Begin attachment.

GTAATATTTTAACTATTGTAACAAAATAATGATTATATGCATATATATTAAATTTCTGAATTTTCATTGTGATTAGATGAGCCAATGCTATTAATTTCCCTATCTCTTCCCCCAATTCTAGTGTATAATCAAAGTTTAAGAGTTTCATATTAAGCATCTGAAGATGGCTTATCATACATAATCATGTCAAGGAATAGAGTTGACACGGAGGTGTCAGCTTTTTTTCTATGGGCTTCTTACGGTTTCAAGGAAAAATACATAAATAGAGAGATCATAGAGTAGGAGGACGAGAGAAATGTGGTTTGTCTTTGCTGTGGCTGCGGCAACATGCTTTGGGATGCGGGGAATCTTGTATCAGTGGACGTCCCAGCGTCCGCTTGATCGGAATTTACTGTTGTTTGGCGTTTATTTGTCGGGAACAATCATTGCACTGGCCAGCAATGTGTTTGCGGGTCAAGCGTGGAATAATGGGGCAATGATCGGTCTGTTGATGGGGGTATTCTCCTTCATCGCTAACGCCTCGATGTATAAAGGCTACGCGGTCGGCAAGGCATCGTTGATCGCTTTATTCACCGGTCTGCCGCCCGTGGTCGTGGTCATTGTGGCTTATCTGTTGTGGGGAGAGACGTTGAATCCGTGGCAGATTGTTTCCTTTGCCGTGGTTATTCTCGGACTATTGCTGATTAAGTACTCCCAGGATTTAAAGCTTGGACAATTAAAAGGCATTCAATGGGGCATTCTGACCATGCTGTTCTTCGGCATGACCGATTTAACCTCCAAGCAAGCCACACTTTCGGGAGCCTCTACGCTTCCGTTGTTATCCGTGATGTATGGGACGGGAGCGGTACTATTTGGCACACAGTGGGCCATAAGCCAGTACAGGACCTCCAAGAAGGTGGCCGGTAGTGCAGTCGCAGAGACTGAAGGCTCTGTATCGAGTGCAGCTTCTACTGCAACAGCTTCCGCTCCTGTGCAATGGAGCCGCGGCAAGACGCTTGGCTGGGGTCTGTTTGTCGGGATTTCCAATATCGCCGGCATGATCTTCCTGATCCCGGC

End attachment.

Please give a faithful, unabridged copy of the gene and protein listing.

GTAATATTTTAACTATTGTAACAAAATAATGATTATATGCATATATATTAAATTTCTGAATTTTCATTGTGATTAGATGAGCCAATGCTATTAATTTCCCTATCTCTTCCCCCAATTCTAGTGTATAATCAAAGTTTAAGAGTTTCATATTAAGCATCTGAAGATGGCTTATCATACATAATCATGTCAAGGAATAGAGTTGACACGGAGGTGTCAGCTTTTTTTCTATGGGCTTCTTACGGTTTCAAGGAAAAATACATAAATAGAGAGATCATAGAGTAGGAGGACGAGAGAAATGTGGTTTGTCTTTGCTGTGGCTGCGGCAACATGCTTTGGGATGCGGGGAATCTTGTATCAGTGGACGTCCCAGCGTCCGCTTGATCGGAATTTACTGTTGTTTGGCGTTTATTTGTCGGGAACAATCATTGCACTGGCCAGCAATGTGTTTGCGGGTCAAGCGTGGAATAATGGGGCAATGATCGGTCTGTTGATGGGGGTATTCTCCTTCATCGCTAACGCCTCGATGTATAAAGGCTACGCGGTCGGCAAGGCATCGTTGATCGCTTTATTCACCGGTCTGCCGCCCGTGGTCGTGGTCATTGTGGCTTATCTGTTGTGGGGAGAGACGTTGAATCCGTGGCAGATTGTTTCCTTTGCCGTGGTTATTCTCGGACTATTGCTGATTAAGTACTCCCAGGATTTAAAGCTTGGACAATTAAAAGGCATTCAATGGGGCATTCTGACCATGCTGTTCTTCGGCATGACCGATTTAACCTCCAAGCAAGCCACACTTTCGGGAGCCTCTACGCTTCCGTTGTTATCCGTGATGTATGGGACGGGAGCGGTACTATTTGGCACACAGTGGGCCATAAGCCAGTACAGGACCTCCAAGAAGGTGGCCGGTAGTGCAGTCGCAGAGACTGAAGGCTCTGTATCGAGTGCAGCTTCTACTGCAACAGCTTCCGCTCCTGTGCAATGGAGCCGCGGCAAGACGCTTGGCTGGGGTCTGTTTGTCGGGATTTCCAATATCGCCGGCATGATCTTCCTGATCCCGGC